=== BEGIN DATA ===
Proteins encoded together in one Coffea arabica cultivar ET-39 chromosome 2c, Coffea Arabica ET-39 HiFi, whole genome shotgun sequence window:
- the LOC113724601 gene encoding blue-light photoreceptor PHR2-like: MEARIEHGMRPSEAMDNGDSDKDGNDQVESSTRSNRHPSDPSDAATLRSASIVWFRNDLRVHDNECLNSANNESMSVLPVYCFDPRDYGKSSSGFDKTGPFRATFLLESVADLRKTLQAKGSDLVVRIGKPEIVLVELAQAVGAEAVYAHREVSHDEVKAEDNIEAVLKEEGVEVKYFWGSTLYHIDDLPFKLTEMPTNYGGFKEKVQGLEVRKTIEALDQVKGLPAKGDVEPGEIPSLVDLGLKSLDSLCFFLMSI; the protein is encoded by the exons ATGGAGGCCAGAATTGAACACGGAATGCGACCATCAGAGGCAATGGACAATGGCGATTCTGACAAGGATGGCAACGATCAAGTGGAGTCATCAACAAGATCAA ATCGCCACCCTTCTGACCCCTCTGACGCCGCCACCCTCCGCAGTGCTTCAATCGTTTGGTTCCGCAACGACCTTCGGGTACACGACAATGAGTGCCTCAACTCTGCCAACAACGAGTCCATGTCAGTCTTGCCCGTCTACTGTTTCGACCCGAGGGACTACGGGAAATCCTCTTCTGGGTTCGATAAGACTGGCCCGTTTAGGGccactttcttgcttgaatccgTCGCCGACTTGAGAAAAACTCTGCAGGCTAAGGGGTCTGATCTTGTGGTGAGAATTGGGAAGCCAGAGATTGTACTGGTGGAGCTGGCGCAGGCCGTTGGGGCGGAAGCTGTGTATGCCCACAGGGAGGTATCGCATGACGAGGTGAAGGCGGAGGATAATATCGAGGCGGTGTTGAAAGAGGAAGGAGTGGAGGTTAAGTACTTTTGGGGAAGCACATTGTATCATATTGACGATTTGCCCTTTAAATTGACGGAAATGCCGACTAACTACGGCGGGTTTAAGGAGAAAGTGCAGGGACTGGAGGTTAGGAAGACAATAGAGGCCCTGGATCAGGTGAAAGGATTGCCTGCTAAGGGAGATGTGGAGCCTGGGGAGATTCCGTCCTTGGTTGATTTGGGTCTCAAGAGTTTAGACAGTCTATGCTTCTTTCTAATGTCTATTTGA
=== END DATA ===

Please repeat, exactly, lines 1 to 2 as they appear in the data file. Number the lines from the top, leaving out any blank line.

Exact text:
Proteins encoded together in one Coffea arabica cultivar ET-39 chromosome 2c, Coffea Arabica ET-39 HiFi, whole genome shotgun sequence window:
- the LOC113724601 gene encoding blue-light photoreceptor PHR2-like: MEARIEHGMRPSEAMDNGDSDKDGNDQVESSTRSNRHPSDPSDAATLRSASIVWFRNDLRVHDNECLNSANNESMSVLPVYCFDPRDYGKSSSGFDKTGPFRATFLLESVADLRKTLQAKGSDLVVRIGKPEIVLVELAQAVGAEAVYAHREVSHDEVKAEDNIEAVLKEEGVEVKYFWGSTLYHIDDLPFKLTEMPTNYGGFKEKVQGLEVRKTIEALDQVKGLPAKGDVEPGEIPSLVDLGLKSLDSLCFFLMSI; the protein is encoded by the exons ATGGAGGCCAGAATTGAACACGGAATGCGACCATCAGAGGCAATGGACAATGGCGATTCTGACAAGGATGGCAACGATCAAGTGGAGTCATCAACAAGATCAA ATCGCCACCCTTCTGACCCCTCTGACGCCGCCACCCTCCGCAGTGCTTCAATCGTTTGGTTCCGCAACGACCTTCGGGTACACGACAATGAGTGCCTCAACTCTGCCAACAACGAGTCCATGTCAGTCTTGCCCGTCTACTGTTTCGACCCGAGGGACTACGGGAAATCCTCTTCTGGGTTCGATAAGACTGGCCCGTTTAGGGccactttcttgcttgaatccgTCGCCGACTTGAGAAAAACTCTGCAGGCTAAGGGGTCTGATCTTGTGGTGAGAATTGGGAAGCCAGAGATTGTACTGGTGGAGCTGGCGCAGGCCGTTGGGGCGGAAGCTGTGTATGCCCACAGGGAGGTATCGCATGACGAGGTGAAGGCGGAGGATAATATCGAGGCGGTGTTGAAAGAGGAAGGAGTGGAGGTTAAGTACTTTTGGGGAAGCACATTGTATCATATTGACGATTTGCCCTTTAAATTGACGGAAATGCCGACTAACTACGGCGGGTTTAAGGAGAAAGTGCAGGGACTGGAGGTTAGGAAGACAATAGAGGCCCTGGATCAGGTGAAAGGATTGCCTGCTAAGGGAGATGTGGAGCCTGGGGAGATTCCGTCCTTGGTTGATTTGGGTCTCAAGAGTTTAGACAGTCTATGCTTCTTTCTAATGTCTATTTGA